Masonic Temple of Boston
Gothic-Revival Architecture, 1865

This item is sold.  It has been placed here in our online archives as a service for researchers and collectors.

Masonic Temple
Masonic Temple Masonic Temple Masonic Temple
Masonic Temple
Merrill G. Wheelock (1822-1866) (after)
The New Masonic Temple Boston
William D. Stratton, Boston: 1865
J.H. Bufford, Boston (lithographer)
George C. Dempsey, Boston (seller)
Hand-colored lithograph
17.25 x 24.5 inches, image
21 x 26.75 inches, overall
Sold, please inquire as to the availability of similar items.

Street view of the Masonic Temple, in Boston, printed in 1865 -- at the end of the Civil War -- when the magnificent Gothic-revival building was newly built.  This folio print also shows surrounding buildings and street traffic.  The artist, Merrill G. Wheelock, was also the architect of the building.

Merrill G. Wheelock was an American architect and watercolor artist, producing landscapes and portraits.  Born in Calais, Vermont, he was working in Boston as an architect in 1853, and as a portrait painter from 1858 to 1861.  He was a member of a prominent New England family whose members lived in Vermont and in Massachusetts, where he was born.  According to Marcus Warren Waite in The Wheelock Family of Calais, Vermont, Wheelock designed the Masonic Temple in Boston.

John Henry Bufford (1810-1870) began as an apprentice of William S. Pendleton in Boston, then came to New York and worked for Endicott and for Nathaniel Currier (who soon thereafter founded Currier & Ives).  Bufford worked under his own name in New York from 1835 to about 1840, then returned to Boston, where he first worked in association with B.W. Thayer until 1844.  From 1845, he was in business as J.H. Bufford & Co., a major lithographic establishment of the period, though he still sometimes co-published works with other companies.  Bufford’s work was wide ranging in subject and of high quality, encompassing many important views of Boston, New York, and New England; a major series of whaling subjects; portraits, including an important one of Abraham Lincoln; Civil War scenes; genre prints; and music sheets. Among his apprentices from 1855 to 1857 was the young Winslow Homer, who later became one of America’s greatest artists. Prints from 1865 to 1867 bear the name of J.H. Bufford & Sons.  Bufford ran his firm until his death in 1870, after which his sons took over operations for several years.  In his classic reference work on American lithography, Harry T. Peters says of Bufford: “His work is almost invariably good, his sense of the essential in the general field seems to have been second only to that of Currier & Ives, his importance can be seen, and his contribution to Americana is in the very first rank” (Peters, 127).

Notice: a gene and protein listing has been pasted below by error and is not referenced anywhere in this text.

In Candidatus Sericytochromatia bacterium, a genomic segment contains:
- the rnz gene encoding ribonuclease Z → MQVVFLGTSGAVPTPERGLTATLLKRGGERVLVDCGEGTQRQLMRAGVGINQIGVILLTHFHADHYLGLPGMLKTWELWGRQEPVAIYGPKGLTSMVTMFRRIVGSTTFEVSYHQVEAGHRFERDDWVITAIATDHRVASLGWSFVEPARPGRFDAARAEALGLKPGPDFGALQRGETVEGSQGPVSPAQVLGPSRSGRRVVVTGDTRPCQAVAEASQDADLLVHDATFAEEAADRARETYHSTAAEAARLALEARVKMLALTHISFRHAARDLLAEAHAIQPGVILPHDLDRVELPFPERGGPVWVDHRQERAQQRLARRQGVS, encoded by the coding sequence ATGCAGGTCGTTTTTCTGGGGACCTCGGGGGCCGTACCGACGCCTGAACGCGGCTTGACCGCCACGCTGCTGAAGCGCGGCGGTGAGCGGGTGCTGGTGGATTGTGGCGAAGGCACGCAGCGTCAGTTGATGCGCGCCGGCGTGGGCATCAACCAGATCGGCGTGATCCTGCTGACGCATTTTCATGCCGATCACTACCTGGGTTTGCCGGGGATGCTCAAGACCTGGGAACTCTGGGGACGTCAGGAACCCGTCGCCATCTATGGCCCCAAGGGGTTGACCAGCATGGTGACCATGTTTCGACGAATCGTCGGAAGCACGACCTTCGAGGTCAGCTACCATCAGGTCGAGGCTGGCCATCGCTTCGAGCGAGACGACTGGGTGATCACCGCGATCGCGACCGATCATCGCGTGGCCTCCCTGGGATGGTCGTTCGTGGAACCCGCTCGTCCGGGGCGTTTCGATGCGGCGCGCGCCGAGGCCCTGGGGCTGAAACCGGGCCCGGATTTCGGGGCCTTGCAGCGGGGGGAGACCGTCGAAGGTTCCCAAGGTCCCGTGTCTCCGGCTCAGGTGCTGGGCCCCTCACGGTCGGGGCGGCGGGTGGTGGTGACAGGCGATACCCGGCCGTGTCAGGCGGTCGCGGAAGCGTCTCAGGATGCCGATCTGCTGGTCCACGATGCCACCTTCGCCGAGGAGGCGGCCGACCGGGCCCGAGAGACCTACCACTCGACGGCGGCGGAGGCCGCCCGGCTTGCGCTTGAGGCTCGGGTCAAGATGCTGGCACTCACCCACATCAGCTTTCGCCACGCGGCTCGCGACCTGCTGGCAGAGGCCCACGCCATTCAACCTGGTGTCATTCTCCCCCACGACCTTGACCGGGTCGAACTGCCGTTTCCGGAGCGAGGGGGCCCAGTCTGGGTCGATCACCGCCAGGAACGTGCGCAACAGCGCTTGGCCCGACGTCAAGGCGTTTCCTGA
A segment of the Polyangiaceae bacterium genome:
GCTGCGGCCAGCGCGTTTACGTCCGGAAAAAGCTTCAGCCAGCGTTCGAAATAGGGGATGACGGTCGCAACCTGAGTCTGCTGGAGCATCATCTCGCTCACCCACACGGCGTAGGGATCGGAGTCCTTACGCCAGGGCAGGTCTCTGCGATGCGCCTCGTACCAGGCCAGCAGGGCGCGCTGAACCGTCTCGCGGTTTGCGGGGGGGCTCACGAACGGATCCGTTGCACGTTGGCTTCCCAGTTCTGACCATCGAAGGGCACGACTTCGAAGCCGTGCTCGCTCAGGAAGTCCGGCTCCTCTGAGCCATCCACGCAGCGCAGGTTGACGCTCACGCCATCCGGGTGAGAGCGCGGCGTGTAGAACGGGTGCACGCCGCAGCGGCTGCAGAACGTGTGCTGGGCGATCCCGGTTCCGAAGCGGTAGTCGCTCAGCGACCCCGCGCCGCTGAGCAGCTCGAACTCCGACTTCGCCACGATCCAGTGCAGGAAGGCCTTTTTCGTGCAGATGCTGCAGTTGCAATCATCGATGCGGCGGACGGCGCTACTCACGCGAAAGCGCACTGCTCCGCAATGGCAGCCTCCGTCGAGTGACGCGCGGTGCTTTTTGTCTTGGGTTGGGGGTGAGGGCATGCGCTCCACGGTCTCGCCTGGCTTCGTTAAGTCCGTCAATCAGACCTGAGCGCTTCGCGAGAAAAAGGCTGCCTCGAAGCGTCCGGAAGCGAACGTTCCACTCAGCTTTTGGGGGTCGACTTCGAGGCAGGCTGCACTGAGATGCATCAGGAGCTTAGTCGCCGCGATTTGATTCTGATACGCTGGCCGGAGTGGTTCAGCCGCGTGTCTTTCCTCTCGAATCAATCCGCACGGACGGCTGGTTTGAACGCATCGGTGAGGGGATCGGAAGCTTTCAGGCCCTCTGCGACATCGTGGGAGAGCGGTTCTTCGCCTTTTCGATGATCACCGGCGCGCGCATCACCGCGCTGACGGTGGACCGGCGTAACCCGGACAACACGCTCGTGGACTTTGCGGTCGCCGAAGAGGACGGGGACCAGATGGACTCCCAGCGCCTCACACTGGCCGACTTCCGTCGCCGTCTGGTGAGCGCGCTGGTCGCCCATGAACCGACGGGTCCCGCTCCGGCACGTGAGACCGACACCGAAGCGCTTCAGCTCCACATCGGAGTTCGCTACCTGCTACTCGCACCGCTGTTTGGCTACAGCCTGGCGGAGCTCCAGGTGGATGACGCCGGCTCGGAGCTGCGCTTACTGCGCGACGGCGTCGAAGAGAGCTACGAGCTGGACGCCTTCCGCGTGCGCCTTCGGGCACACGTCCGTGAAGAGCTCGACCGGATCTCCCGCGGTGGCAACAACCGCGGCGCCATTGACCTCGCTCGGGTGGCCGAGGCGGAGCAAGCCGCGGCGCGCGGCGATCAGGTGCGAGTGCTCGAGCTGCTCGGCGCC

Full publication information: Printing by “J.H. Bufford’s Lith./ Bufford’s Print Publishing House, 818 Washington Street, Boston.” 

George C. Dempsey, Boston, is identified as the seller with a marginal blindstamp.

References:

Groce, George C. and Wallace, David H.  The New-York Historical Society’s Dictionary of Artists in America 1564-1860.  New Haven: Yale University Press, 1969.  p. 94 (Bufford), p. 678 (Wheelock).

“Merrill G. Wheelock.”  Wheelock Family Geneaology.  23 May 2004.  http://www.wheelockgenealogy.com/ged/ralphdsc/d0001/g0000012.html#I677 (3 August 2005).

Peters, Harry T.  America on Stone.  U.S.: Doubleday, Doran, 1931.  pp. 118-127.


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